By Smita Hegde:
Thomas Carlyle in his book ‘On Heroes And Hero Worship‘ said: “Burke said there were Three Estates in Parliament; but, in the Reporters’ Gallery yonder, there sat a Fourth Estate more important far than they all.” It’s only in the past month (or the past year) that I have come to see the influence of the Fourth Estate.
I abhor the current government, as much as I despised the governments before this. At the end of the day, they are all cut from the same cloth; they are all wolves in sheep’s clothing. I’m neither a ‘Modi toadie’, nor a ‘Khangressi’. I am not one of those who bestowed upon you the pejorative, the Presstitute. I haven’t forgotten how you exposed the Commonwealth Games scam, or the Vyapam. You brought justice to Jessica Lall. When you streamed live from Kargil, you were partly, if not entirely, responsible for instilling nationalism in the populace. You saved tigers, lit up villages, promoted the girl child. You even took on the VVIP culture.
What I reproach you for today is an offence that has been committed since the days of the Acta Diurna in Ancient Rome. Sensationalism in 24*7 news coverage has long ceased to be the monopoly of ill-informed vernacular channels. Night after night, prime-time after prime-time, news studios have turned into battlegrounds of dissent, discussion, debate and more often than not, pure cacophony.
10 years ago, you turned Prince Kashyap, the 5-year-old who fell into a tubewell, into an instant celebrity and today you have done it again with Kanhaiya Kumar. In less than a month he has been transformed from a student leader into an anti-national, a terrorist, a freedom hero, the next CM of Delhi, depending of course, on which channel you ‘trust’.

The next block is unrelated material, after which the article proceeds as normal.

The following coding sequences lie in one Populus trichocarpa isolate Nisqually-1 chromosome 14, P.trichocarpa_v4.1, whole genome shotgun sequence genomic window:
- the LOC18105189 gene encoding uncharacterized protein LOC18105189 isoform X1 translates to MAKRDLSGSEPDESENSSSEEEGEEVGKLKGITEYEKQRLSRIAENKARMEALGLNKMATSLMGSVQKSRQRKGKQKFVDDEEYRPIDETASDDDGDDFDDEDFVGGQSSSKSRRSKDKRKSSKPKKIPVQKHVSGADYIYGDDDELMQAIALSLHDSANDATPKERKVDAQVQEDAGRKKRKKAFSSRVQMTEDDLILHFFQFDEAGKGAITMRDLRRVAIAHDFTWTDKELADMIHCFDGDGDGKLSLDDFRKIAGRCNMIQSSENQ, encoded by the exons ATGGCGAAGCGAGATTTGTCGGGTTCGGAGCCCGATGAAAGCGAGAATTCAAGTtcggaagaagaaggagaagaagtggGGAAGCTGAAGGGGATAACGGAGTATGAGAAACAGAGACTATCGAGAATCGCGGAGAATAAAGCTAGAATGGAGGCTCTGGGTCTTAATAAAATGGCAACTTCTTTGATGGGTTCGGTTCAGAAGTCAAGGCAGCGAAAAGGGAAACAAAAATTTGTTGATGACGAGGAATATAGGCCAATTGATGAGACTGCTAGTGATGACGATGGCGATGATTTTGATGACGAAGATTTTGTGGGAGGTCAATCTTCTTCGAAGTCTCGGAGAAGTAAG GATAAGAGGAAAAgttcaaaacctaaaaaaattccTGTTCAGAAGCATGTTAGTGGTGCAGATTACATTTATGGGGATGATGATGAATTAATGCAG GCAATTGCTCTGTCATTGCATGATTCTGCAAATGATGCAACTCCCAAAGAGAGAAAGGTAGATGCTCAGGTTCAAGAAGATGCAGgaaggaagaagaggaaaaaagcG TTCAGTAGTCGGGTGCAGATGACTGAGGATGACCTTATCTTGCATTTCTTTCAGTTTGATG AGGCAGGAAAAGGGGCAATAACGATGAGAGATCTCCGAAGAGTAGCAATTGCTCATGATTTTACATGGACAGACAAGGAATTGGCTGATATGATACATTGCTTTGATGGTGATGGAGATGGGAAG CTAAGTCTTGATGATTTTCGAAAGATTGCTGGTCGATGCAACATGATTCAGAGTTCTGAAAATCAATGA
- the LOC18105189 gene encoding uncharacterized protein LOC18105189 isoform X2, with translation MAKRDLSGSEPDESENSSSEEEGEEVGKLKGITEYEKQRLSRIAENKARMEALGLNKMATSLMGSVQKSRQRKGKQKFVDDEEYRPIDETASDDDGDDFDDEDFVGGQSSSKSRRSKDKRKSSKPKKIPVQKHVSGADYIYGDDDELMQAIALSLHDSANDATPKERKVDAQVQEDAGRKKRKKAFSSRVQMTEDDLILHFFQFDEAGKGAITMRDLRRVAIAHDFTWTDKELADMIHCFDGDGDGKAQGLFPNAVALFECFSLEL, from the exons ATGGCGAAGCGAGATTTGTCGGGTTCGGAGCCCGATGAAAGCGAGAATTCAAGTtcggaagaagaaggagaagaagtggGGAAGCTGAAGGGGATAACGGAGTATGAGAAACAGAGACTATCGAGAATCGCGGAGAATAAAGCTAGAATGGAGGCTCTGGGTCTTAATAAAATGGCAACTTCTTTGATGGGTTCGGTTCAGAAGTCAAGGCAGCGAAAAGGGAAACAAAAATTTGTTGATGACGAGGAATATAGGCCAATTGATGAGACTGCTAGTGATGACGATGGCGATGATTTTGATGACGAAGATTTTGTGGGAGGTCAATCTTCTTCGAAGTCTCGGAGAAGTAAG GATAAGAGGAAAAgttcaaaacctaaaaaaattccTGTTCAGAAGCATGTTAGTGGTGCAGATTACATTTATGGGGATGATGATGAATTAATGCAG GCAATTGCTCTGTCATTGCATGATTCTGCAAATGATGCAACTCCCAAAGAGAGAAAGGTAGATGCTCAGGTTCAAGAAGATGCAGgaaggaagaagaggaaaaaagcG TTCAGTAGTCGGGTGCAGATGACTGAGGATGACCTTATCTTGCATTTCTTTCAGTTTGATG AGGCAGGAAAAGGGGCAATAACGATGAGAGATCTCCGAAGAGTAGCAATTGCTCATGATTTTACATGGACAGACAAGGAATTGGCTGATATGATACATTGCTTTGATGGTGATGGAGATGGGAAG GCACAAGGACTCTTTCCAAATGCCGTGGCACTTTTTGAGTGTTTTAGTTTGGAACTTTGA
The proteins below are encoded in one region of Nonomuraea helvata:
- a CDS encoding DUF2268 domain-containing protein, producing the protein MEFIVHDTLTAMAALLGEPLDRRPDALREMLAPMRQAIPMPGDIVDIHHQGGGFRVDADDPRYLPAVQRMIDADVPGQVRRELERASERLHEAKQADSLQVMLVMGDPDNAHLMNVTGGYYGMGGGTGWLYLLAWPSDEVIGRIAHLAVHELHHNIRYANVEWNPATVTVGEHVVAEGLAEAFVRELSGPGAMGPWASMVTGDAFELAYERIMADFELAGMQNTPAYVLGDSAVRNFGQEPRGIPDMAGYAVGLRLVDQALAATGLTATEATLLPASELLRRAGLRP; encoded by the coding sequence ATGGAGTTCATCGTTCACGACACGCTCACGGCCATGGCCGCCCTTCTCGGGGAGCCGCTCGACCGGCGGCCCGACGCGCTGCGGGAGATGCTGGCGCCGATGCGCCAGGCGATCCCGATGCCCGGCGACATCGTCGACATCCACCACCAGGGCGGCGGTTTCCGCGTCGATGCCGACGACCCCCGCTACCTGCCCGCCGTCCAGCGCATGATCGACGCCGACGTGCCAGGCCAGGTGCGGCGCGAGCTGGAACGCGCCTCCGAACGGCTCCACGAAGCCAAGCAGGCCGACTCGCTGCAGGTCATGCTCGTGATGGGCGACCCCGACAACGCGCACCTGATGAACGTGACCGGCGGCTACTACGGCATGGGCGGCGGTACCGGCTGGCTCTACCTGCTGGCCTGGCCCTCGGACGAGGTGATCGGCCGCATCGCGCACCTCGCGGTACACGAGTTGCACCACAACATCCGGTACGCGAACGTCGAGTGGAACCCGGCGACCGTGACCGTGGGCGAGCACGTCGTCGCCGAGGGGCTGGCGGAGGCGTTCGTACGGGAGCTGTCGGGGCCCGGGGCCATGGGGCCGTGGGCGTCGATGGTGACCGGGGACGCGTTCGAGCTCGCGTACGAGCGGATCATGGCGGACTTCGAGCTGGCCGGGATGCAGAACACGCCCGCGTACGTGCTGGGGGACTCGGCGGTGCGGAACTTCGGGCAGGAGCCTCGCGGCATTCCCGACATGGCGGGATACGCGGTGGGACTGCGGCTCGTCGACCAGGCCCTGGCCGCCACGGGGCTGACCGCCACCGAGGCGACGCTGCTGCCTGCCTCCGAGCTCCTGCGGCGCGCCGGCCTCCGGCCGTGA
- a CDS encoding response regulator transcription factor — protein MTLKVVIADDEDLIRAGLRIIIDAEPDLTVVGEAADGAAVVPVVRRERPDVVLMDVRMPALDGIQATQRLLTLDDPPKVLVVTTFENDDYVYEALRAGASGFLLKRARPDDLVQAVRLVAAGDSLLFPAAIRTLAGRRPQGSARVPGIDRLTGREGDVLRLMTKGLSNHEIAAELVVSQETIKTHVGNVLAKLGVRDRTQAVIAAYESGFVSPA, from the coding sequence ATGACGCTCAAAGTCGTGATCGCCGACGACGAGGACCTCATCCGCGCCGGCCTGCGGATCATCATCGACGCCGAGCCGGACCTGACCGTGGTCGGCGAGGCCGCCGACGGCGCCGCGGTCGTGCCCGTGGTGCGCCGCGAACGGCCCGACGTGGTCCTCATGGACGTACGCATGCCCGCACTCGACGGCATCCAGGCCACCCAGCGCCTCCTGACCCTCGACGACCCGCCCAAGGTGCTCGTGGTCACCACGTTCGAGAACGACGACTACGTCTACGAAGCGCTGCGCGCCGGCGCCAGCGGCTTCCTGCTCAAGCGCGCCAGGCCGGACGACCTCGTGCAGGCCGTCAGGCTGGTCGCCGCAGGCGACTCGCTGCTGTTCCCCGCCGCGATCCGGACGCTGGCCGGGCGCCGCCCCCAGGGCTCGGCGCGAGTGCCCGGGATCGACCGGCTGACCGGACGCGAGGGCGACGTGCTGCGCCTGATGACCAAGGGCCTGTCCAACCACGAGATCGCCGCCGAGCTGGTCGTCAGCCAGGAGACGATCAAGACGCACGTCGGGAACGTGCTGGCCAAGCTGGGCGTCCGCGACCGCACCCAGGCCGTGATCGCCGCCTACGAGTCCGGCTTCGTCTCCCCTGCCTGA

If it wasn’t the eagerness of some news channels for ‘Breaking News’, the 28-year-old would still be as anonymous as he has been for the rest of his life. None of the events in JNU during the week in question were unprecedented for JNU. Pray tell us, why must left-leaning sloganeering in a ‘communist citadel’ make national news? Why did certain sections of the media take it upon themselves to bring the ‘perpetrators’ into their studios to lecture them on patriotism? Is the administration at JNU incapable of conducting a disciplinary hearing? Are student politics across all universities in India reported with as much gusto?
Kanhaiya Kumar may not be anti-national (he’s out on interim bail, he hasn’t been acquitted). The youth from across the country that stood with Kanhaiya, did so only because they, like Evelyn Beatrice Hall’s Voltaire, “…disapprove of what you say, but I will defend to the death your right to say it”. They marched in solidarity because they, like him, have faith in the constitution, and the freedom of speech it guarantees, and not because they endorse his political ideology. They understood that receiving subsidised education should not disqualify him from having an opinion.